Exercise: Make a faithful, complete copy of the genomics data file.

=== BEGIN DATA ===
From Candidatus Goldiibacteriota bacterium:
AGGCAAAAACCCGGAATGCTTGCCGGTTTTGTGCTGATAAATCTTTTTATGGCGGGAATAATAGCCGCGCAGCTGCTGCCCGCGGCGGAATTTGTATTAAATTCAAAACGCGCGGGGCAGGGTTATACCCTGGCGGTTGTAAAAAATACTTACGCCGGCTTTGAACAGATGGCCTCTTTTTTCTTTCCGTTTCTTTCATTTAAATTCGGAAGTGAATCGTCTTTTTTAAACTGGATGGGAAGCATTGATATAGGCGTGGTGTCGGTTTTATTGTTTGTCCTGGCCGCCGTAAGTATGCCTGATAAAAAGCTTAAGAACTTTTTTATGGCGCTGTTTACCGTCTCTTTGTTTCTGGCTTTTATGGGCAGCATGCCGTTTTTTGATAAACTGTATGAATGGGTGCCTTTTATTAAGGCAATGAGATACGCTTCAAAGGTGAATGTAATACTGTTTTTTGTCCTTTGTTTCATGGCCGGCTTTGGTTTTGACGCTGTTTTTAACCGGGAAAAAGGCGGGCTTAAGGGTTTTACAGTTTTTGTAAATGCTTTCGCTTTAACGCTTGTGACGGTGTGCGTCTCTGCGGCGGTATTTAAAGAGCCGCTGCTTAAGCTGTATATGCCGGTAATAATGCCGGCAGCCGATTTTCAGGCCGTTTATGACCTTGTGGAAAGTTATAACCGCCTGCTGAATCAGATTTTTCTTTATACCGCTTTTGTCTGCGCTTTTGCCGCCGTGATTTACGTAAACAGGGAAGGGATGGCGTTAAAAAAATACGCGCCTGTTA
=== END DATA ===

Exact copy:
From Candidatus Goldiibacteriota bacterium:
AGGCAAAAACCCGGAATGCTTGCCGGTTTTGTGCTGATAAATCTTTTTATGGCGGGAATAATAGCCGCGCAGCTGCTGCCCGCGGCGGAATTTGTATTAAATTCAAAACGCGCGGGGCAGGGTTATACCCTGGCGGTTGTAAAAAATACTTACGCCGGCTTTGAACAGATGGCCTCTTTTTTCTTTCCGTTTCTTTCATTTAAATTCGGAAGTGAATCGTCTTTTTTAAACTGGATGGGAAGCATTGATATAGGCGTGGTGTCGGTTTTATTGTTTGTCCTGGCCGCCGTAAGTATGCCTGATAAAAAGCTTAAGAACTTTTTTATGGCGCTGTTTACCGTCTCTTTGTTTCTGGCTTTTATGGGCAGCATGCCGTTTTTTGATAAACTGTATGAATGGGTGCCTTTTATTAAGGCAATGAGATACGCTTCAAAGGTGAATGTAATACTGTTTTTTGTCCTTTGTTTCATGGCCGGCTTTGGTTTTGACGCTGTTTTTAACCGGGAAAAAGGCGGGCTTAAGGGTTTTACAGTTTTTGTAAATGCTTTCGCTTTAACGCTTGTGACGGTGTGCGTCTCTGCGGCGGTATTTAAAGAGCCGCTGCTTAAGCTGTATATGCCGGTAATAATGCCGGCAGCCGATTTTCAGGCCGTTTATGACCTTGTGGAAAGTTATAACCGCCTGCTGAATCAGATTTTTCTTTATACCGCTTTTGTCTGCGCTTTTGCCGCCGTGATTTACGTAAACAGGGAAGGGATGGCGTTAAAAAAATACGCGCCTGTTA